Chhattisgarh Kamdhenu Vishwavidyalya, India
Title: Immunotoxicity of acephate in white leghorn chickens: Effects on lymphocytes and the immune responses in a subchronic exposure study
Syamantak Mani Tripathi is an Assistant Professor in the Department of Veterinary Pharmacology and Toxicology, College of Veterinary Science and Animal Husbandry, Chhattisharh Kamdhenu Vishwavidalya, Durg-491001 (Chhattisgarh) India. He has over six years experience with hand-on applications including teams of researchers and technicians in the Pharmacology & Toxicology and Biotechnology division. His training and experience also includes applied animal investigation skills as a research scholar in the field of pesticide induced immunotoxicology and safety pharmacology studies. He has worked in multiple successful research projects funded by Indian Council of Agricultural Research and Department of Biotechnology, Government of India, supporting clinical development and leading to strong regulatory submissions for pesticides uses in agriculture. His research program is focused on the study of immune response to pesticide and xenobiotics in avian model. He received his Bachelor’s in Veterinary Science and Animal Husbandry from Jawaharlal Nehru Krishi Vishwavidyalaya, Jabalpur (MP), India; Master’s of Veterinary Pharmacology from Anand Agricultural University, Anand (Gujarat), India and his Ph.D. in Veterinary Pharmacology and Toxicology from the Nanaji Deshmukh Veterinary Science University at Jabalpur (MP), India. His academic work was focused on “Immuno-genotoxicity of organophosphorous insecticide ‘acephate’ in white leghorn birds”. His work contributes towards understanding the molecular mechanism of acephate toxicity in avian model; studying interleukin gene(s) associated with immunity and development of test series to study immunotoxicity. Memberships he has include the Indian Society of Toxicology, Indian Society of Veterinary Pharmacology and Toxicology.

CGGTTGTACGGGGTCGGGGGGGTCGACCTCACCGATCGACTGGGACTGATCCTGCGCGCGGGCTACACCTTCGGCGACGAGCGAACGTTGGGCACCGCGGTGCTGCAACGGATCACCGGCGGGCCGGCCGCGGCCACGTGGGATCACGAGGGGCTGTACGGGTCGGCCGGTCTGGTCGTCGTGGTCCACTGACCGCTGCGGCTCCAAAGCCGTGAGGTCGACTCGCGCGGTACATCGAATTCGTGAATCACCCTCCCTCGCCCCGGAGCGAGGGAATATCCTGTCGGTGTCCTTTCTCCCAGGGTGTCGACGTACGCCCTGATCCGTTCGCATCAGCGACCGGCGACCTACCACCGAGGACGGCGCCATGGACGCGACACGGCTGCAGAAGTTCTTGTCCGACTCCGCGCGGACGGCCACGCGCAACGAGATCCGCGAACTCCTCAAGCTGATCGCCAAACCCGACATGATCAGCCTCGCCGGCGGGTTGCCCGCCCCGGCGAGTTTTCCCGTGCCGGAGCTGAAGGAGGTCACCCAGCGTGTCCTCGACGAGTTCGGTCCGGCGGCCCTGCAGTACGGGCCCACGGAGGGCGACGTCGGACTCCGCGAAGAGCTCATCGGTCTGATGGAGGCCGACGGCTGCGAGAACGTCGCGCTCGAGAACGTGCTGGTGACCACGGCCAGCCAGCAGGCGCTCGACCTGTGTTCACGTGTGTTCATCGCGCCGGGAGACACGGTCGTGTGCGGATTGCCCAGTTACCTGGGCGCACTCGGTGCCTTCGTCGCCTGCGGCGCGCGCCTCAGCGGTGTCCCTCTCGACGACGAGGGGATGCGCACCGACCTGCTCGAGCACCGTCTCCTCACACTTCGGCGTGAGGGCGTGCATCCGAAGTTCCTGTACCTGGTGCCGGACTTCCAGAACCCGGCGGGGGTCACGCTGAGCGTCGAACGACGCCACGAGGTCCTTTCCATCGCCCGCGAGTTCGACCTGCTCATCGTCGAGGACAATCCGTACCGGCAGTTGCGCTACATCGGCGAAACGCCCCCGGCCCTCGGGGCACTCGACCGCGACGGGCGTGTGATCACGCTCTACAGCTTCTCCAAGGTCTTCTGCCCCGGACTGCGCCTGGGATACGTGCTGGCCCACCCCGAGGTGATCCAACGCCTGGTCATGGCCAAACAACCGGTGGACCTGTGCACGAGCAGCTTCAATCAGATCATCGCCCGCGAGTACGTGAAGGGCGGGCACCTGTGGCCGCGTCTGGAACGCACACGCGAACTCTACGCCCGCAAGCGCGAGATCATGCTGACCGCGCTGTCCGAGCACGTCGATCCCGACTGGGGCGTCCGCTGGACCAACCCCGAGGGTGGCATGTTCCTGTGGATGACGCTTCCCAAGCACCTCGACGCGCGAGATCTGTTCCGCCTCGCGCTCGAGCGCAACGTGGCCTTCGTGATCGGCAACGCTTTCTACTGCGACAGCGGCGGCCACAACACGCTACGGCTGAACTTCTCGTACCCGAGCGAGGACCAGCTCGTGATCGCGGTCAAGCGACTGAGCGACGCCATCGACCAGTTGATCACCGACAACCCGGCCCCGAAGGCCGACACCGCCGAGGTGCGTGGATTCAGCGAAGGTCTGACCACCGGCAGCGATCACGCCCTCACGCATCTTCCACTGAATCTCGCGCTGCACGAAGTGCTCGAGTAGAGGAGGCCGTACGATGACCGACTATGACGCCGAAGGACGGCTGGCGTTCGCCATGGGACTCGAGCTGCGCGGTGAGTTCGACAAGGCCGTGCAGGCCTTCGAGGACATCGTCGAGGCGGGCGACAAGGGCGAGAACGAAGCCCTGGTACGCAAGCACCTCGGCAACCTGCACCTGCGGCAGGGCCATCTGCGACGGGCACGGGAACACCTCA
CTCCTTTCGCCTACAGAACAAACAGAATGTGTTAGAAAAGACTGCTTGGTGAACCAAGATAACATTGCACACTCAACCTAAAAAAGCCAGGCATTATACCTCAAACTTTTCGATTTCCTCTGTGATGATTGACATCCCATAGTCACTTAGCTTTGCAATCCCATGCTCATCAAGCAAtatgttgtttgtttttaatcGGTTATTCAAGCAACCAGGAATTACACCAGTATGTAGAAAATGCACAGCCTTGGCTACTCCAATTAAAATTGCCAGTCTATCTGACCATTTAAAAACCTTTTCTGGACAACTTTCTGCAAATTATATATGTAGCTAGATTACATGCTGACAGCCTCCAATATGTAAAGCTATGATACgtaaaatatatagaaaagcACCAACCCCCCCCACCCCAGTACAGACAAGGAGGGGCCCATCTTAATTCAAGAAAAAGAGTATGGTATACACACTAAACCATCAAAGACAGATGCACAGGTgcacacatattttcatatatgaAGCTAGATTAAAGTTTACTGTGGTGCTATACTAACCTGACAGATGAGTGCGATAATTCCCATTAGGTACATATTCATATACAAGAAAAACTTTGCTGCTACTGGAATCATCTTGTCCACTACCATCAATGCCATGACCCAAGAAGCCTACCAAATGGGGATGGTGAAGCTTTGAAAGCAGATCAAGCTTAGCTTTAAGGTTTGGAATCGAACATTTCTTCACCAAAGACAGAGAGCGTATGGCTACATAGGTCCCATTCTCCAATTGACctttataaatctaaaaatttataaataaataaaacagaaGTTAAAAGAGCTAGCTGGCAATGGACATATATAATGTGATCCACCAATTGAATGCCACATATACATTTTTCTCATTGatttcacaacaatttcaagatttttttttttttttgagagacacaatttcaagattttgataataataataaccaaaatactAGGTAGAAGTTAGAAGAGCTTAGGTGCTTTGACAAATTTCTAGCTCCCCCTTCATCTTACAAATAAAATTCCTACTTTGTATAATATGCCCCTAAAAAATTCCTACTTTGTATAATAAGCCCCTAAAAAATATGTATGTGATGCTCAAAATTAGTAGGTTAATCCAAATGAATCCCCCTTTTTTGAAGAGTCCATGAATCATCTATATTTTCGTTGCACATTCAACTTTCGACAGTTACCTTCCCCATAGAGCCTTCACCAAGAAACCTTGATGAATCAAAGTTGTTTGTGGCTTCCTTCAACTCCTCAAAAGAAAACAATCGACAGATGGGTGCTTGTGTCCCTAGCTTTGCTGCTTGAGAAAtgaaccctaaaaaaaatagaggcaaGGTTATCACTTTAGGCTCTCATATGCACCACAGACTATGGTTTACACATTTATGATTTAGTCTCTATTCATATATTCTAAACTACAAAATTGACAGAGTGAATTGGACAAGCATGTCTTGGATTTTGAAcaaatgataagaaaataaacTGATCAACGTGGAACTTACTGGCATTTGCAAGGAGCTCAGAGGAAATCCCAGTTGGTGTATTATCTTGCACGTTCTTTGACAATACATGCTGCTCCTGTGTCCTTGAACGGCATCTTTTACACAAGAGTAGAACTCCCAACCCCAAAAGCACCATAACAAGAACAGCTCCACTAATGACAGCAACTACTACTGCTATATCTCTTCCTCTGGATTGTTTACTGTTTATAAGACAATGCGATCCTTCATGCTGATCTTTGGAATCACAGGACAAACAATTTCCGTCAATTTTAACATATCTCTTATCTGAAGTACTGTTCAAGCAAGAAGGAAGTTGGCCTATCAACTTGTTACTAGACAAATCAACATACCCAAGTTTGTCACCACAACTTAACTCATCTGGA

Acephate, widely used insecticide in agriculture, is a common environmental contaminant. Although health effects of the acephate are documented, however developmental immunotoxic studies are scanty and need more attention. The present study was undertaken in day-old white leghorn chicks to assess immunotoxicity for subchronic exposure to acephate. The chicks were divided into five groups. Groups C1 and C2 served as plain control and vehicle control respectively. Chicks of groups T1, T2 and T3 were administered acephate suspended in groundnut oil at 21.3 mg/kg, 28.4 mg/kg and 42.6 mg/kg respectively orally for up to 60 days. All the chicks were vaccinated with Ranikhet disease virus (F-strain; RD-F) on days 1 and 30. During the course of study and at term, parameters of cellular and humoral immunity were determined. The live body weight gain, absolute and the relative weights of spleen, thymus and bursa of Fabricius, antibody response to RDF and delayed type hypersensitivity response to 2,4-dinitro-1-chlorobenzene or PHA-P were significantly reduced in the medium and extremely toxic treatment groups. The ability of lymphocytes proliferation in response to antigen RD-F and mitogen Con A was also significantly suppressed following subchronic exposure to acephate. Furthermore, histopathologically, bursa and spleen showed mild depletion of lymphocytes. It was concluded that subchronic acephate exposure at low concentrations may affect immune responses in avian species. Therefore, immunotoxicological effects should be considered when assessing the acephate risk to human and animal health.